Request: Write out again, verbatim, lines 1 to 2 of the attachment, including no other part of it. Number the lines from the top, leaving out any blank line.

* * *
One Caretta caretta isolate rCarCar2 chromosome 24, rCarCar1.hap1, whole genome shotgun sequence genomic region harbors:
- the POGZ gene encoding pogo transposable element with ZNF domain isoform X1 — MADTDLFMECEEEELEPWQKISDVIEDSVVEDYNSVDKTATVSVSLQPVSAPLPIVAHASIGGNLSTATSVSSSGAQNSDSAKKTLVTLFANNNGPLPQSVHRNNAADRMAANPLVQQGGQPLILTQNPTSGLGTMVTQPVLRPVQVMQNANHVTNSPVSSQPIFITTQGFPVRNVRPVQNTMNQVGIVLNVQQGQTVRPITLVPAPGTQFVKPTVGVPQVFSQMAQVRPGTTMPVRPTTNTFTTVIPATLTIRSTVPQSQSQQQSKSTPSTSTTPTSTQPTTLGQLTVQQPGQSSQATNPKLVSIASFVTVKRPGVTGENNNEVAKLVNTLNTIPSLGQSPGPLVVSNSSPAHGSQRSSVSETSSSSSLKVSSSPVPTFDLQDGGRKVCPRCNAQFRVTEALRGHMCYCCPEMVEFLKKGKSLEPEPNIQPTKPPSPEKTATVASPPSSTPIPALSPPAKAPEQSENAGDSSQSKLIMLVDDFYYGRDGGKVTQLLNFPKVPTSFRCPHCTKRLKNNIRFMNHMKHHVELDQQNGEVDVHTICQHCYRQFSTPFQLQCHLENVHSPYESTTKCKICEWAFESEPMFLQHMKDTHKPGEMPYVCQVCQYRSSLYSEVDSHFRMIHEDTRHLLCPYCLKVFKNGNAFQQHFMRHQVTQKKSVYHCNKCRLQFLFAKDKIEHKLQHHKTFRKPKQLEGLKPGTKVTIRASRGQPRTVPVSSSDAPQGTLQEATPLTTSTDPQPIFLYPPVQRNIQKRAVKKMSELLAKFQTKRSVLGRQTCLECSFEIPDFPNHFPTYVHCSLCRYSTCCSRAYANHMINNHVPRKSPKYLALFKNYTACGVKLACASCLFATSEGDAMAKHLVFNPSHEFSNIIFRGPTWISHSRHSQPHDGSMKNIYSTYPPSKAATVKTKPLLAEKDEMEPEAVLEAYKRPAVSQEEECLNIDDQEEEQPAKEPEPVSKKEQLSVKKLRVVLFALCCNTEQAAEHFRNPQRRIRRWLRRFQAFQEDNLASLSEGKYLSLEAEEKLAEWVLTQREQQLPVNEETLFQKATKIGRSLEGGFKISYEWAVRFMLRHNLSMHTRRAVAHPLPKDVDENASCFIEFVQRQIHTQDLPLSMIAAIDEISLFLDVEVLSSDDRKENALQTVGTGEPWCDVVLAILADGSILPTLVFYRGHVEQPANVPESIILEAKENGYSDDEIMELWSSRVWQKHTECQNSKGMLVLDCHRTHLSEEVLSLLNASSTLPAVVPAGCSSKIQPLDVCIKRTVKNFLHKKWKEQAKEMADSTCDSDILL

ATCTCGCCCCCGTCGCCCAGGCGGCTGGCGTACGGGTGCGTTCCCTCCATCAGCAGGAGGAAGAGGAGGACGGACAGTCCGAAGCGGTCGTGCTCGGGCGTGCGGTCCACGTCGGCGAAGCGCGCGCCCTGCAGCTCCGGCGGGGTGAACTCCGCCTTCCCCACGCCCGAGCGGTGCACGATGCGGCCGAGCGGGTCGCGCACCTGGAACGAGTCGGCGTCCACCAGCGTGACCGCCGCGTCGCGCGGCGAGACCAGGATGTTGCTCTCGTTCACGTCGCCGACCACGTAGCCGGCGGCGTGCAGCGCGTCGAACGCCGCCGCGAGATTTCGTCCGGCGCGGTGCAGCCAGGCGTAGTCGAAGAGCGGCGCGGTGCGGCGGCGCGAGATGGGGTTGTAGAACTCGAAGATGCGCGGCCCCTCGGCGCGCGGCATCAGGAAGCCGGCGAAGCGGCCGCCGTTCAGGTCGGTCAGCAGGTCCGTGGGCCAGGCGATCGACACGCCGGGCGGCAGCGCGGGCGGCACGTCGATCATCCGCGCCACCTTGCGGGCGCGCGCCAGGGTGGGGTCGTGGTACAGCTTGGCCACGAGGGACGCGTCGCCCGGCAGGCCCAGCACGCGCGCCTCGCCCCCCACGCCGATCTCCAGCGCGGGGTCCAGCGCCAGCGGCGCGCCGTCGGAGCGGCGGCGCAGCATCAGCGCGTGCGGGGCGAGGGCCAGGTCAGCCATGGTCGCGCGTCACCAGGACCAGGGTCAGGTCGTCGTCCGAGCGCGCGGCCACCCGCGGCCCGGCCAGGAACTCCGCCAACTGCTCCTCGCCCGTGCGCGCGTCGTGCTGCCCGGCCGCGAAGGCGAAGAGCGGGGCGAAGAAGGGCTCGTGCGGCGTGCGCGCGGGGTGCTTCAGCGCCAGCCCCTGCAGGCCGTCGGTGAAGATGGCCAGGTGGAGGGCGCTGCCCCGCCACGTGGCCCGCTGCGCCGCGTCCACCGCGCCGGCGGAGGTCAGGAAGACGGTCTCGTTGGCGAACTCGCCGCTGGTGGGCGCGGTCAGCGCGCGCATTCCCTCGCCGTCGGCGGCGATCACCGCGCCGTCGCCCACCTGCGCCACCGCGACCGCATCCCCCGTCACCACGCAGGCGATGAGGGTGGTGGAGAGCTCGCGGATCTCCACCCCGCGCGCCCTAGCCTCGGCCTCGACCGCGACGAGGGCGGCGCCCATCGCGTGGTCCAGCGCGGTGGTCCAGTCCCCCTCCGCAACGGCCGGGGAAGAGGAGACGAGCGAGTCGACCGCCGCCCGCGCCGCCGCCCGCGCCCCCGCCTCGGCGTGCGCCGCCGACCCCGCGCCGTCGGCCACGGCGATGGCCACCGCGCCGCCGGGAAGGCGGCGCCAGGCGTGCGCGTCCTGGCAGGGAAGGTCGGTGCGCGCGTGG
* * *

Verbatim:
One Caretta caretta isolate rCarCar2 chromosome 24, rCarCar1.hap1, whole genome shotgun sequence genomic region harbors:
- the POGZ gene encoding pogo transposable element with ZNF domain isoform X1 — MADTDLFMECEEEELEPWQKISDVIEDSVVEDYNSVDKTATVSVSLQPVSAPLPIVAHASIGGNLSTATSVSSSGAQNSDSAKKTLVTLFANNNGPLPQSVHRNNAADRMAANPLVQQGGQPLILTQNPTSGLGTMVTQPVLRPVQVMQNANHVTNSPVSSQPIFITTQGFPVRNVRPVQNTMNQVGIVLNVQQGQTVRPITLVPAPGTQFVKPTVGVPQVFSQMAQVRPGTTMPVRPTTNTFTTVIPATLTIRSTVPQSQSQQQSKSTPSTSTTPTSTQPTTLGQLTVQQPGQSSQATNPKLVSIASFVTVKRPGVTGENNNEVAKLVNTLNTIPSLGQSPGPLVVSNSSPAHGSQRSSVSETSSSSSLKVSSSPVPTFDLQDGGRKVCPRCNAQFRVTEALRGHMCYCCPEMVEFLKKGKSLEPEPNIQPTKPPSPEKTATVASPPSSTPIPALSPPAKAPEQSENAGDSSQSKLIMLVDDFYYGRDGGKVTQLLNFPKVPTSFRCPHCTKRLKNNIRFMNHMKHHVELDQQNGEVDVHTICQHCYRQFSTPFQLQCHLENVHSPYESTTKCKICEWAFESEPMFLQHMKDTHKPGEMPYVCQVCQYRSSLYSEVDSHFRMIHEDTRHLLCPYCLKVFKNGNAFQQHFMRHQVTQKKSVYHCNKCRLQFLFAKDKIEHKLQHHKTFRKPKQLEGLKPGTKVTIRASRGQPRTVPVSSSDAPQGTLQEATPLTTSTDPQPIFLYPPVQRNIQKRAVKKMSELLAKFQTKRSVLGRQTCLECSFEIPDFPNHFPTYVHCSLCRYSTCCSRAYANHMINNHVPRKSPKYLALFKNYTACGVKLACASCLFATSEGDAMAKHLVFNPSHEFSNIIFRGPTWISHSRHSQPHDGSMKNIYSTYPPSKAATVKTKPLLAEKDEMEPEAVLEAYKRPAVSQEEECLNIDDQEEEQPAKEPEPVSKKEQLSVKKLRVVLFALCCNTEQAAEHFRNPQRRIRRWLRRFQAFQEDNLASLSEGKYLSLEAEEKLAEWVLTQREQQLPVNEETLFQKATKIGRSLEGGFKISYEWAVRFMLRHNLSMHTRRAVAHPLPKDVDENASCFIEFVQRQIHTQDLPLSMIAAIDEISLFLDVEVLSSDDRKENALQTVGTGEPWCDVVLAILADGSILPTLVFYRGHVEQPANVPESIILEAKENGYSDDEIMELWSSRVWQKHTECQNSKGMLVLDCHRTHLSEEVLSLLNASSTLPAVVPAGCSSKIQPLDVCIKRTVKNFLHKKWKEQAKEMADSTCDSDILL